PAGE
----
A comprehensive ocean circulation model (the Princeton Ocean Model) is applied to Penobscot Bay and the adjoining shelf water off the mid-coast of Maine. The model has 151 x 121 horizontal grid points (Fig. 1) and 15 sigma levels (Fig.2). Six stations are chosen and marked on Fig. 1 where time series of modeled salinity, temperature, u and v velocities are shown later. Two bathymetry data sets are used in this study. Fig. 3a is based on the NGDC data set, Fig. 3b uses the larger depth of NGDC or USGS data set at any given point. Minimal and maximum water depth are 2 m and 145 m, respectively.

 

Model Simulation of March - September, 1997

The first experiment is forced with daily Penobscot River discharge rate and the hourly wind at Matinicus Rock (Fig. 4a) during the months of April and May 1997. Net heat and fresh water fluxes are obtained from the COADS monthly climatology (Fig. 4b). Time series of salinity (Fig. 5a and 5b), temperature (Fig. 5c and 5d), u-velocity (Fig. 5e and 5f), and v-velocity (Fig. 5g and 5h) at six stations suggest obvious correlation with wind events.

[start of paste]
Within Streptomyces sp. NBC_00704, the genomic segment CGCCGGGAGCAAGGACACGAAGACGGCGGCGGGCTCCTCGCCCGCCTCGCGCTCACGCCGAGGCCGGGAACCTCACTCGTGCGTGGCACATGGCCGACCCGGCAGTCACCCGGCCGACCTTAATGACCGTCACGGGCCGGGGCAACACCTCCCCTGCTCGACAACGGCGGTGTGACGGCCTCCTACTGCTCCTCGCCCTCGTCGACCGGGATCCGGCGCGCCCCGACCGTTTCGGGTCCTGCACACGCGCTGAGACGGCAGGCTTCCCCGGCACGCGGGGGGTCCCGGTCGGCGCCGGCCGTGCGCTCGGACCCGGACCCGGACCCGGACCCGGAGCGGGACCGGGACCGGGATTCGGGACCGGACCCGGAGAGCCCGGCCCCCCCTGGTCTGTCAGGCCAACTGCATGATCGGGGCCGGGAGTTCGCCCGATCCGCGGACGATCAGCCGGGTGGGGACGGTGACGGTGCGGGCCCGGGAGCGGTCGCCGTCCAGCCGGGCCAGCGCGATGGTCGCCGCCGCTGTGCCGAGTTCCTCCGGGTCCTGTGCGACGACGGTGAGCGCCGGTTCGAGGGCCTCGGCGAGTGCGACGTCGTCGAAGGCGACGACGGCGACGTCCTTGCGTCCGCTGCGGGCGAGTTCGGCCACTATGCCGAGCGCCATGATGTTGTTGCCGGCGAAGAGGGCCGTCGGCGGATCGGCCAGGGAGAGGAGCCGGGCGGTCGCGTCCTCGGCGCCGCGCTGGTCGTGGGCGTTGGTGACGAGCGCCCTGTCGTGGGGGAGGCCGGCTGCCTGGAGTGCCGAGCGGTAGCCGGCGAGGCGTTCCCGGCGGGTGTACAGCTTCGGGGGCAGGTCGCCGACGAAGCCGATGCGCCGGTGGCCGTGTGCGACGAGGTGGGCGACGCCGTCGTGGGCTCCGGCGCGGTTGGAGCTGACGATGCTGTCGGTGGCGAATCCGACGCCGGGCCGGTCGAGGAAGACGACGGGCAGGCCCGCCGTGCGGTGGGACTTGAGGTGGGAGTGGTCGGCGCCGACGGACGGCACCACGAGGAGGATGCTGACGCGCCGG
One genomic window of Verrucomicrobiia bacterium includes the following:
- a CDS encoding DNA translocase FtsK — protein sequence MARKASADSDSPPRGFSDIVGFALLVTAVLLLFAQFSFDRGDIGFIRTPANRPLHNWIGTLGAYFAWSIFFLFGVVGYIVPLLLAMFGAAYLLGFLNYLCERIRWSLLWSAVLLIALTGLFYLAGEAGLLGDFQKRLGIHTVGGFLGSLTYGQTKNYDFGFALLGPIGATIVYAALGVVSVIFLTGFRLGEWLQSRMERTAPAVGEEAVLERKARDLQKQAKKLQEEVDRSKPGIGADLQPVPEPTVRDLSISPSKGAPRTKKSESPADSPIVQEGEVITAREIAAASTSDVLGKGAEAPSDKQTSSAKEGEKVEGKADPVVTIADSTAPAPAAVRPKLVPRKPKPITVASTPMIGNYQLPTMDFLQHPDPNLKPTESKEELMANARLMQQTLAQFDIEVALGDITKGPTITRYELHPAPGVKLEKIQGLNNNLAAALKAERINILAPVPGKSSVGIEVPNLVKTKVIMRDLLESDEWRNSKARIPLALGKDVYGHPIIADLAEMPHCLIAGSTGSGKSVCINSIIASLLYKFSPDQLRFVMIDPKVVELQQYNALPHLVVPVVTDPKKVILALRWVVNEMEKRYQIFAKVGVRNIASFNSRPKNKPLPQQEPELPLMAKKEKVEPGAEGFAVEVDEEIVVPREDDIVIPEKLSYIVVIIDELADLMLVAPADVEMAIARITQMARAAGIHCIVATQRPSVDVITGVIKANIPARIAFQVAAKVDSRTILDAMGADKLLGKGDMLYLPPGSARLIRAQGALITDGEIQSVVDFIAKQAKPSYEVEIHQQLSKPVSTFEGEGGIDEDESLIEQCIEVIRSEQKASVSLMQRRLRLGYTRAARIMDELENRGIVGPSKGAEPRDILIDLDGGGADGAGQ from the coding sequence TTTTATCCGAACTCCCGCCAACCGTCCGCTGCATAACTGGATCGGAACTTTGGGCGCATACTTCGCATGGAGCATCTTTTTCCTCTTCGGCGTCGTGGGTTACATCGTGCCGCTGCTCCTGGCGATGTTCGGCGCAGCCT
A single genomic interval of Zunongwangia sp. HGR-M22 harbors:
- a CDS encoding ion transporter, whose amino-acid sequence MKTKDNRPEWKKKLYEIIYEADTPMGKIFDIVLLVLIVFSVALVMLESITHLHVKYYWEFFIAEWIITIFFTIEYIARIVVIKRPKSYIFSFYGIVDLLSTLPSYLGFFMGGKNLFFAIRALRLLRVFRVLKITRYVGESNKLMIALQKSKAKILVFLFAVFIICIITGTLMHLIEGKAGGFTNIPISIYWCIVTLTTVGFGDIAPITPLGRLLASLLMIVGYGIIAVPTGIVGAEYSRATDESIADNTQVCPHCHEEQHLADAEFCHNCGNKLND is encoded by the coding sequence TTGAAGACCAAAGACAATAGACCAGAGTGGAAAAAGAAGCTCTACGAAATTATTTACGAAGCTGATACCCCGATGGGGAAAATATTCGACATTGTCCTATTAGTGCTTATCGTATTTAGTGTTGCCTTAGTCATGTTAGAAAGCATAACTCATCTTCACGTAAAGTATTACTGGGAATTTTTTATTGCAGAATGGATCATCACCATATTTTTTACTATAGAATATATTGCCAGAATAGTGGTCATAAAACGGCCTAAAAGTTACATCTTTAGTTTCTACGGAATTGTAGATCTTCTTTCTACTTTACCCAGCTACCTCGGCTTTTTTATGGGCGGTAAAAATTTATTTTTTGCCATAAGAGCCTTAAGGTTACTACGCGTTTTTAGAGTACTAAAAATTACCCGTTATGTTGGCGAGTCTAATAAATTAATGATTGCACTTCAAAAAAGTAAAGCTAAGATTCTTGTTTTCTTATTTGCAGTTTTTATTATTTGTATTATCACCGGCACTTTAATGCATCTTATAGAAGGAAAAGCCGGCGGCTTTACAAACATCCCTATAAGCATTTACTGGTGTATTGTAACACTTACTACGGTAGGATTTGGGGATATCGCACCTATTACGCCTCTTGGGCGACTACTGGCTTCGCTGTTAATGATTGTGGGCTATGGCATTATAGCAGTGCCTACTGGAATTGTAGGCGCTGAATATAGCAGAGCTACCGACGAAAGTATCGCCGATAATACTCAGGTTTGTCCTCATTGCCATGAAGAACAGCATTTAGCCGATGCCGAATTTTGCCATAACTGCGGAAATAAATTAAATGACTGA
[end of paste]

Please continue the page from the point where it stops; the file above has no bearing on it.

The second experiment is forced with daily Penobscot River discharge rate and the hourly wind at Matinicus Rock (Fig. 6a) from March to September 1997. The magnitude of the wind decreases from offshore to inside of the Bay. Net heat and fresh water fluxes are again from the COADS monthly climatology (Fig. 6b). Time series of salinity, temperature, u and v at six stations are shown in Fig. 7a, 7b, 7c, 7d, 7e, 7f, 7g, and 7h. Differences during the concurrent period (April-May) are very small.

 

Response of the Bay during two particular wind events

1. Northeasterly wind event around day 18

a) surface salinity and velocity

b) salinity and velocity at 30 m depth

c) velocity, salinity, and temperature cross the lower bay

d) velocity, salinity, and temperature in the western bay

e) velocity, salinity, and temperature in the eastern bay

 

2. Southwesterly wind event around day 46

a) surface salinity and velocity

b) salinity and velocity at 30 m depth

c) velocity, salinity, and temperature cross the lower bay

d) velocity, salinity, and temperature in the western bay